A FEW OTHER EVENTS FOR
JANUARY 7:

  • Happy birthday Kay Chorao (Shadow Night). Rosekrans Hoffman (Pignic), and Ethel Kessler (Stan the Hot Dog Man).
  • It’s the birth date of Eleanor Clymer (1906–2001), The Trolley Car Family.
  • Help! The distress signal “CQD” is established in 1904 only to be replaced two years later by “SOS.” Read The SOS File by Betsy Byars, Betsy Duffey, and Laurie Myers; and SOS: Stories of Survival by Ed Butts.
  • It’s Old Rock Day. Read Everybody Needs a Rock by Byrd Baylor, If You Find a Rock by Peggy Christian, and Rocks In My Pockets by Marc Harshman and Bonnie Collins.

Born on January 7, 1891, Zora Neal Hurston become one of the most renowned Black writers of the twentieth century, part of the Harlem Renaissance, and pioneer of collecting regional black folklore. During her lifetime she was often compared to, and sometimes competed against, Richard Wright, but for a period of time her work vanished, while his became a staple of high school and college curriculum. In the 1970s Alice Walker became Hurston’s champion, and because of the generosity of one living writer to one dead, Hurston and her 1937 classic Their Eyes Were Watching God once again became part of the adult literary canon.

How does any author for children take a well-known adult writer, whose books stand outside of the comprehension of a young audience, and make the person come alive? In one of the best debut novels of 2010, two young writers, Victoria Bond and T. R. Simon, set out to make Hurston a real person for young readers ages eleven to fourteen. The two, who had worked together in publishing, discovered they shared a passion for Hurston’s work. Simon had studied anthropology, Bond, writing, so they combined their talents to create Zora and Me, a novel that explores the childhood of Zora Neal Hurston.

In the book, readers see Zora from the point of view of her best friend, Carrie, as the two grow up at the beginning of the twentieth century in Eatonville, an all-black town in Florida. Zora excels in storytelling; she takes real incidents and either “lies” about them as some of her classmates believe or embroiders them to make a good tale. Zora’s father rejects her for being educated or “acting white.” When a murder occurs in the town, the girls watch and eavesdrop as town members find a way to solve this crime. What the authors do best is bring two ten-year-old girls to life, in all of their excitement and wonder, without softening the types of racism and prejudice both face. In the end, Carrie realizes that Zora has places to go: “One day her mother’s arms and best friend would not be enough to contain her.”

Excellent endnotes, an annotated bibliography, and a time line provide added background to Hurston’s life. Adults sharing it will see some of the characters and themes of Hurston’s work developed in the book. For children, this character-driven work presents two very appealing young girls. The only book not written by Hurston herself to be endorsed by the Zora Neale Hurston Trust, Zora and Me, created with love and passion, may well encourage young readers to pick up Hurston’s books when they are old enough to do so.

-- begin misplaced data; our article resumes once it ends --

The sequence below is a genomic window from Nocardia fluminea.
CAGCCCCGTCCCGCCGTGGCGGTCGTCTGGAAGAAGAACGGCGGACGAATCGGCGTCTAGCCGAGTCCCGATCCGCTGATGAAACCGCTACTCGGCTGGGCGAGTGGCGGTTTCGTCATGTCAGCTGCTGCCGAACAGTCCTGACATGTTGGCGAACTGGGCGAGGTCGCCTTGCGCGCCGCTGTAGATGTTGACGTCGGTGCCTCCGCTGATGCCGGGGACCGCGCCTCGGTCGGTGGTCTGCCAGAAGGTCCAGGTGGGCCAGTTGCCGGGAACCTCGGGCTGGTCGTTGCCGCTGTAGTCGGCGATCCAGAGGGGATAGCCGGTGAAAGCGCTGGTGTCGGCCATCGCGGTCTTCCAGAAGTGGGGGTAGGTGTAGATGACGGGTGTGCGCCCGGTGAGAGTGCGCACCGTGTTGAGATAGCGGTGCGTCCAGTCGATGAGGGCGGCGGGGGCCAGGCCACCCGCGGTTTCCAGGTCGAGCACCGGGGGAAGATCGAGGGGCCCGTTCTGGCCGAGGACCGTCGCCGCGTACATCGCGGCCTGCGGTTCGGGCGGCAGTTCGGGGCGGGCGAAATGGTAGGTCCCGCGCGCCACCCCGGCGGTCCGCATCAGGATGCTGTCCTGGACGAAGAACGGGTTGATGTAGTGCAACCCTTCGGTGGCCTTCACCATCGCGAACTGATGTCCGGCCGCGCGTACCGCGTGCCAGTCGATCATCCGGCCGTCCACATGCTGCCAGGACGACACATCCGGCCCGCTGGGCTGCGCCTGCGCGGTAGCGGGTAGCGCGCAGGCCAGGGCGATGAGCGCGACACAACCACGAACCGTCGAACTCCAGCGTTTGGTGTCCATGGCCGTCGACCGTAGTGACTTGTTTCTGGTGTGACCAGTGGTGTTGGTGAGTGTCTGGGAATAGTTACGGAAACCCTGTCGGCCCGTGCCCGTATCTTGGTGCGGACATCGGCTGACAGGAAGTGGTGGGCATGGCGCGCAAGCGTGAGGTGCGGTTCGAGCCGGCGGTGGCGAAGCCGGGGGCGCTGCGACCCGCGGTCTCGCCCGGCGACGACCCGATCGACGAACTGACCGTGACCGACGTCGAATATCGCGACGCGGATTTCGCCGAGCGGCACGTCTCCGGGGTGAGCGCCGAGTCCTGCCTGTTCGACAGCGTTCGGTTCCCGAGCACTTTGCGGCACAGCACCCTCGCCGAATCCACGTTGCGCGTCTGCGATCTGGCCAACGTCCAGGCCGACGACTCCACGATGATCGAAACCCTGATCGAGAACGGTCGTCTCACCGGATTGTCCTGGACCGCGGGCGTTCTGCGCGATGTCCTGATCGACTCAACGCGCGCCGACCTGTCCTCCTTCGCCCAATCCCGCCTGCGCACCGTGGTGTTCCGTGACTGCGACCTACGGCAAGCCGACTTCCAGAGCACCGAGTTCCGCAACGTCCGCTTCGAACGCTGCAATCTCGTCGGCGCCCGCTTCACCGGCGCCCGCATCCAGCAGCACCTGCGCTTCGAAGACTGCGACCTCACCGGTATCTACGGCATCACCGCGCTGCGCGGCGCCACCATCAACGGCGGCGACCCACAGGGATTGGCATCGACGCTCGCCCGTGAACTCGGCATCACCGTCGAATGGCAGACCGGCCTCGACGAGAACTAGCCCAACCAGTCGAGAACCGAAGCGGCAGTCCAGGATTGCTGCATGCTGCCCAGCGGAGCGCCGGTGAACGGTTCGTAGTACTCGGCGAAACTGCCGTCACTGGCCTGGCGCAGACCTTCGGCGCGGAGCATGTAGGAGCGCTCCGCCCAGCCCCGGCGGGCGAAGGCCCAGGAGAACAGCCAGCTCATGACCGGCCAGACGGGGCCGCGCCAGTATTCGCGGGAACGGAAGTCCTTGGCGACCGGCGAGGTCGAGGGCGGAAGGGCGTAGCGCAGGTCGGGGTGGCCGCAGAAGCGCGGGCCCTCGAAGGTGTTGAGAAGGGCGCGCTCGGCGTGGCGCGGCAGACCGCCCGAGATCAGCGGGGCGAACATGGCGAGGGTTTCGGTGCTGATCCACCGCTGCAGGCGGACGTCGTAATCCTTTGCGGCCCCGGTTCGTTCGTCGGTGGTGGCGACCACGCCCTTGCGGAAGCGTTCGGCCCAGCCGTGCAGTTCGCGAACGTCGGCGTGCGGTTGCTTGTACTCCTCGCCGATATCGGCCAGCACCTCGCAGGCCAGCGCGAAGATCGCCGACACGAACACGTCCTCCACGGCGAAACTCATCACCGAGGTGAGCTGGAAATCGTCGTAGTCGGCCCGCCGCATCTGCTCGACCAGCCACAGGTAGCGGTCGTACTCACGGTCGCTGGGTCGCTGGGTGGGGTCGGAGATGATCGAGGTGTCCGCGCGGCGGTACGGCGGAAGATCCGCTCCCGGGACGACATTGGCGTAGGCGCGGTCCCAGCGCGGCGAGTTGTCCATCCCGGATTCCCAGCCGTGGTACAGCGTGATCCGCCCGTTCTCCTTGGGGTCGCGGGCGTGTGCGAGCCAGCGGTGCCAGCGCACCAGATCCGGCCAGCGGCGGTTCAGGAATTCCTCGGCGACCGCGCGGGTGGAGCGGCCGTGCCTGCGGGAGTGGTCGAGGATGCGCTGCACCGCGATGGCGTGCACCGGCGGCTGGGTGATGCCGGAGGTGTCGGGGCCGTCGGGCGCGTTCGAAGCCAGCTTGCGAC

Here’s a passage from Zora and Me:

 

That Saturday, while our mamas were shopping, Zora and I were sitting under the big sweet gum tree across the road from Joe Clarke’s storefront making sure we were in earshot of the chorus of men that perched on his porch. We sat under the tree, digging our feet into the rich dark soil, inviting worms to tickle us between the toes. We pretended to be talking and playing with the spiky monkey balls that had fallen from the sweet gum branches, but we were really listening to the menfolk’s stories and salty comments and filing them away to talk about later on.

 

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Originally posted January 7, 2011. Updated for .

Tags: African American, Civil Rights, History, Multicultural, True Story
Instructional materials from TeachingBooks.net for Zora and Me
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COMMENTS

  1. Maggie says:

    hi!
    i’m so impressed by what you do each day with this website
    i admire you so much!
    thank you for making this website
    it has been very useful for me
    thank you!
    you have put so much time and effort into it
    you’re amazing!
    ~Maggie

  2. When I first started reading this book, it begged to be read aloud, and I read it aloud to myself. The language and dialog was so innately familiar to me, and storytelling (underscore “telling”) is such a grand southern tradition. I also learned things reading this book that I was surprised I did not know. The whole premise of bringing an author’s life as a child to readers early in their own lives was a stroke of genius in this case. Not that it hasn’t been done before, but it was a deft maneuver bringing alive how an obscure African-American woman in the early decades of the 20th century stood out in a unique time and place. Thanks, Anita, for featuring Zora and Me to a wide audience.

  3. Melissa Techman says:

    For young readers, I love this picture book based on one of the folk tales Hurston collected:
    http://www.amazon.com/Roy-Makes-Aesop-Prize-Awards/dp/0689846401

  4. Betty Birney says:

    Thank you, Anita … I look forward to reading this!

  5. Erica S. says:

    Anita, I couldn’t agree more with your use of the words “excitement” and “wonder” and “love” and “passion” – I felt all these emotions while reading this book. It’s simply lovely. (And yes, it is one of my resolutions to return to the almanac!)

  6. Anita says:

    Erica: Always happy to see you here — any time of year.

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